Archives for the month of: October, 2010

My frazzled brain can barely wrap around the fact that this day, the first official day of, is now drawing to a close. Isn’t it odd that people in startups get this insane thrill – this rush – at the idea of staying up late to work on our little websites? Anybody out there who’s bootstrapping it works almost nonstop… and we love it.

The day you launch is pretty serious chaos. The emails sent through MailChimp. The help requests managed through Zendesk. The press release (eek! going out first thing Tuesday AM) sent through PRWeb. The pre-launch podcast on FoundersTalk. The custom emails to the many PR contacts your contacts hooked you up with. Tweeting and following tweets. Facebook updates. Checking in on the site repeatedly and facilitating that community. Dashing off page meta descriptions ‘cos you weren’t thinking about SEO quite enough, I guess. All while holding down your day job? Love it.

Even now, tired, head pounding from staring at these screens all day and night, I’m totally jazzed by it all. In fact, here is my haiku in place of an ode to being a bootstrapped-and-proud-of-it company called

Even now, tired
Head thumping, thumping, eyes strained
I love this startup



Well, we’re planning to launch this Tuesday, October 26. And we’re, um, exhausted. Our developer Steven has obviously been slaving away since receiving feedback from our “exclusive private beta” testers. And Lance has been forming new relationships with cool people, like some fine fellows over at AbeBooks and AnyNewBooks. I’ve been working on stuff like our first actual press release.

But we’re pretty jazzed about the amount of press we’ve already received without, well, ‘trying’. GalleyCat wrote about us, and the Guardian (UK) did a great article on us – as did The National in the middle east. Tons of bloggers have covered us – from editors to agents to writers to librarians. And CBC Radio here in Canada did about a minute on us… which is wicked-cool. Read the rest of this entry »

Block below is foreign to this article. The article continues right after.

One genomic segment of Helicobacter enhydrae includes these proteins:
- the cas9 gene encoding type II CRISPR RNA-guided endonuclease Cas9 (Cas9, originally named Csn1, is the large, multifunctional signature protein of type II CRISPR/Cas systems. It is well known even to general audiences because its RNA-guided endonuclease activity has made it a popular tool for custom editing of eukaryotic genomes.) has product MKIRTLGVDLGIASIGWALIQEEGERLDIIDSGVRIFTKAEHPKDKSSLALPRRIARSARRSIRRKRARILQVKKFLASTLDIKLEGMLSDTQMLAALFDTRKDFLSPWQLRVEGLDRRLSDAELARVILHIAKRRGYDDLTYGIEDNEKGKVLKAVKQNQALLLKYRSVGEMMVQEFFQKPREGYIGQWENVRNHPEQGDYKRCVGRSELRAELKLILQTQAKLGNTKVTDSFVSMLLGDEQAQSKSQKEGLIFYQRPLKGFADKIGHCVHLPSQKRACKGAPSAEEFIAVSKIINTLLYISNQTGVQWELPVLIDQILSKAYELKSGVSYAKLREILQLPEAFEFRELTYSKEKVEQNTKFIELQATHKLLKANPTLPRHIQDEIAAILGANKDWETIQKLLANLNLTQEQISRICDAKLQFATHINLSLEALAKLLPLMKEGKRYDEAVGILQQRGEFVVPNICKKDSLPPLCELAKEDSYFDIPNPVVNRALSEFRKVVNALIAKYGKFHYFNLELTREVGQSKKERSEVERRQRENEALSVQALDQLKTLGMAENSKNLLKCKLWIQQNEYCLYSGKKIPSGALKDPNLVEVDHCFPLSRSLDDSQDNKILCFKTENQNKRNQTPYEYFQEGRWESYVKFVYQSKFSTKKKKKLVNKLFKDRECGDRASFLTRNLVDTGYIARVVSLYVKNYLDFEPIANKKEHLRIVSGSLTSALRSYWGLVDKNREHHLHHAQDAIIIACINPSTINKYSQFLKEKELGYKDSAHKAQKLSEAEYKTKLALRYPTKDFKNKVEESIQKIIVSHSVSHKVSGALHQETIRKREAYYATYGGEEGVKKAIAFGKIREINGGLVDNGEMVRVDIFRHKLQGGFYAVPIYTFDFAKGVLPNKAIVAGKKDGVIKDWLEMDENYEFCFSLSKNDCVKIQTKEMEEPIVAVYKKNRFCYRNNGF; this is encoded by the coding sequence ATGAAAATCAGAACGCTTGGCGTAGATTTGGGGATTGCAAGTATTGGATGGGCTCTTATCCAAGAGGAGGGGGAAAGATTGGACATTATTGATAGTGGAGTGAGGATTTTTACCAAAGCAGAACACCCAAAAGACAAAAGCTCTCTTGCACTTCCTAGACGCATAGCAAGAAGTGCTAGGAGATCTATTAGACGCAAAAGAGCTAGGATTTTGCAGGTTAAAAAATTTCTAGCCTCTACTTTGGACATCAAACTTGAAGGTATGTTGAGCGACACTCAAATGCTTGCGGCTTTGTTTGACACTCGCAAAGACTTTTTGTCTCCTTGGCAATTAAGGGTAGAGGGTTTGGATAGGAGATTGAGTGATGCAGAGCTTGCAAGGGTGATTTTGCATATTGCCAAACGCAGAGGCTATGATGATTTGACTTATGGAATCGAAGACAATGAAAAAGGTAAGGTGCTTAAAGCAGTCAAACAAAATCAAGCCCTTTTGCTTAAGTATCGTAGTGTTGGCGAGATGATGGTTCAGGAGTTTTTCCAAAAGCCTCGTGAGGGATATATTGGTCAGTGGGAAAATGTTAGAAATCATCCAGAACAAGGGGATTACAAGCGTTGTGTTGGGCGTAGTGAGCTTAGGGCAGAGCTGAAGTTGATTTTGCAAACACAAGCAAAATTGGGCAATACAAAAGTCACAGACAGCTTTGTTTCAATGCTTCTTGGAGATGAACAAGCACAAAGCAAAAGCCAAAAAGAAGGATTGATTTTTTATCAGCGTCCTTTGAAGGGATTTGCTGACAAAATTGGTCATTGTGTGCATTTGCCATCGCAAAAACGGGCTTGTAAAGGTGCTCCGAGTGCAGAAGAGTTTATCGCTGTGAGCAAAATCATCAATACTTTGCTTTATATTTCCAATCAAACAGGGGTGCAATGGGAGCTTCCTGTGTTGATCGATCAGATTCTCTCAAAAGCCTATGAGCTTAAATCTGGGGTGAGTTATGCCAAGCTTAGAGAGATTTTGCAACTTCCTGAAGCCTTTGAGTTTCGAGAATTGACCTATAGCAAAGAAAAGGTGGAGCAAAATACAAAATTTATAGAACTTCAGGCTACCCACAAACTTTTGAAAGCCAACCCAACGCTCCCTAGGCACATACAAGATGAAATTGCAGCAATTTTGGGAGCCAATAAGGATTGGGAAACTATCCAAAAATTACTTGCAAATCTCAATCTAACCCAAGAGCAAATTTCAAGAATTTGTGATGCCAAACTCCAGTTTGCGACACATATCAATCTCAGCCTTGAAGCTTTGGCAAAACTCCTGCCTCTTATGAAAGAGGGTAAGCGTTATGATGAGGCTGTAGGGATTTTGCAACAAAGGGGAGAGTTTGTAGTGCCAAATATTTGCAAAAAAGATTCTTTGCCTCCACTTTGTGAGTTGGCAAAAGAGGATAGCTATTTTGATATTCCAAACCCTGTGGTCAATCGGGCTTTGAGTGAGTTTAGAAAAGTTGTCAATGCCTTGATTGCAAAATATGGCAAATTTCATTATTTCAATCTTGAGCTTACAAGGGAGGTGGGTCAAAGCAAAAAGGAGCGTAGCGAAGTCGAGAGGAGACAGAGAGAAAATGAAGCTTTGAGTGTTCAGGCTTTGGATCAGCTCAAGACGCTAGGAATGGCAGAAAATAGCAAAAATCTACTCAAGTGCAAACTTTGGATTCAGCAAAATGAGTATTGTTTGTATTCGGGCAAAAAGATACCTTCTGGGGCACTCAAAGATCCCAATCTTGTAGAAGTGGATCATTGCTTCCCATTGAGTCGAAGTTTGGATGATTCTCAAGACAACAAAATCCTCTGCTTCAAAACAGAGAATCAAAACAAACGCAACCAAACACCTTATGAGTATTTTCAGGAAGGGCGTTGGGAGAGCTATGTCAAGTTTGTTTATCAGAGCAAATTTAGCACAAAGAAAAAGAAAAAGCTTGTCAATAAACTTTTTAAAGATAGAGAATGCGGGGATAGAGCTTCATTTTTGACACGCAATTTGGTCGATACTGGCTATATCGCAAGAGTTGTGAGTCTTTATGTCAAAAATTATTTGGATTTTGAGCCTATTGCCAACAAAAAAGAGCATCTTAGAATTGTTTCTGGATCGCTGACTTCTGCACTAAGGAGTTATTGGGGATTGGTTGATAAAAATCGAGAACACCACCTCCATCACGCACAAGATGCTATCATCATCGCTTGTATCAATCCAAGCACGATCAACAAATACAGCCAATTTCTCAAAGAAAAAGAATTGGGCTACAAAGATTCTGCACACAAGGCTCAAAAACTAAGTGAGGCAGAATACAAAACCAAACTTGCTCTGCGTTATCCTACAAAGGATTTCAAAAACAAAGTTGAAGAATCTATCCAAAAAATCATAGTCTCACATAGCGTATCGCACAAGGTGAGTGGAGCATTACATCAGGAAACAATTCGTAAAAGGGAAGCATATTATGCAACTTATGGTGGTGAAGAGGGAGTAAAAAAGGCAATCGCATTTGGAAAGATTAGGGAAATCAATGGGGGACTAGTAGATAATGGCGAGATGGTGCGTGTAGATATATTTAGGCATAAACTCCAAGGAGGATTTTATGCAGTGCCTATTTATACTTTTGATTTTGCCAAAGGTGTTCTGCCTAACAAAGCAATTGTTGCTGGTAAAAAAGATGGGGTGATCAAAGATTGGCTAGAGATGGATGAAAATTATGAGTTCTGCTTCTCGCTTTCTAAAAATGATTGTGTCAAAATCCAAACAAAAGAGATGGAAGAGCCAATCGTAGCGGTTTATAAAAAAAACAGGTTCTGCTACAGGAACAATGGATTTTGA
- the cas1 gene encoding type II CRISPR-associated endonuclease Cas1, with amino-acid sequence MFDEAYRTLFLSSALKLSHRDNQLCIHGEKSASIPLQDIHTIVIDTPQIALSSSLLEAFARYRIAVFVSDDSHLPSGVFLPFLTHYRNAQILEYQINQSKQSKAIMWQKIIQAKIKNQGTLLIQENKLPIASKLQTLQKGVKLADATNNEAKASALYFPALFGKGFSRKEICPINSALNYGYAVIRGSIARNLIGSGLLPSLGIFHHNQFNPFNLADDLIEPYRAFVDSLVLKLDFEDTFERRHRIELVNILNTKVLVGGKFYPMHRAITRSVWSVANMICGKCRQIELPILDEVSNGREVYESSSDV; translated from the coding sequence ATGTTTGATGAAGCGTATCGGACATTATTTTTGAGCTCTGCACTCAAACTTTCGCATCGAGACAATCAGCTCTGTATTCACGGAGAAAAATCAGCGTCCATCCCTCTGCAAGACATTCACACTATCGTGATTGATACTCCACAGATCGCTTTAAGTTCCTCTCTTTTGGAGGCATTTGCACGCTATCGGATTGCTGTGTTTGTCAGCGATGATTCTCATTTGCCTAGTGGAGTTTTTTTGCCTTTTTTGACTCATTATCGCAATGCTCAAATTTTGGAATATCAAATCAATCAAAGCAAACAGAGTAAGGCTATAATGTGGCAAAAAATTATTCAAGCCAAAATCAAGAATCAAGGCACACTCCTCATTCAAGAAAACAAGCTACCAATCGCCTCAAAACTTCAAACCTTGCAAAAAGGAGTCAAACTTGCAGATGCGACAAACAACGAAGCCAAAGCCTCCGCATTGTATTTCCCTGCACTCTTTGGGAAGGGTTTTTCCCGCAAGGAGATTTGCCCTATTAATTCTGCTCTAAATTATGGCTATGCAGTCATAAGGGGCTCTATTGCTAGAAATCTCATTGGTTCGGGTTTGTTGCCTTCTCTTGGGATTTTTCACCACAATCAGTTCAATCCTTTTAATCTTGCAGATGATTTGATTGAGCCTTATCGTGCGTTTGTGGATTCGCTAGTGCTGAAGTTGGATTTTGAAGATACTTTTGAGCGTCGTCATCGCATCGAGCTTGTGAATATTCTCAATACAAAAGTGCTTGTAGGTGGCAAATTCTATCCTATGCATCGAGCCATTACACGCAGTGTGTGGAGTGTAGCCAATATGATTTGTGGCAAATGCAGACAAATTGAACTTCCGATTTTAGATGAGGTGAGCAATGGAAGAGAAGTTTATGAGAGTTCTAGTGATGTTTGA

SUMMARY: Before the Kindle, was the price of a book merely a function of its printing, production, and distribution costs? Or was the price a measure of its value to the consumer? If it was really the former, then one would expect prices to fall with the advent of a digital distribution network. But if it’s the latter, then why are prices of books, movies, music, and software falling?

I noticed something interesting about my own behavior this weekend using Netflix, and I can’t help but wonder if it applies to others.

Netflix recently came to Canada with a $7.99/month all-you-can-eat, streaming media service (movies & TV) that works with your computer, iPhone, iPad, Sony PS3, and Wii. Despite a dearth of recently released movie titles, I can see this service severely cutting into my own visits to the local Blockbuster. Not only can I pick from a huge library of titles and watch them on demand, but Netflix does a decent job of recommending shows that I’ll likely enjoy. Read the rest of this entry »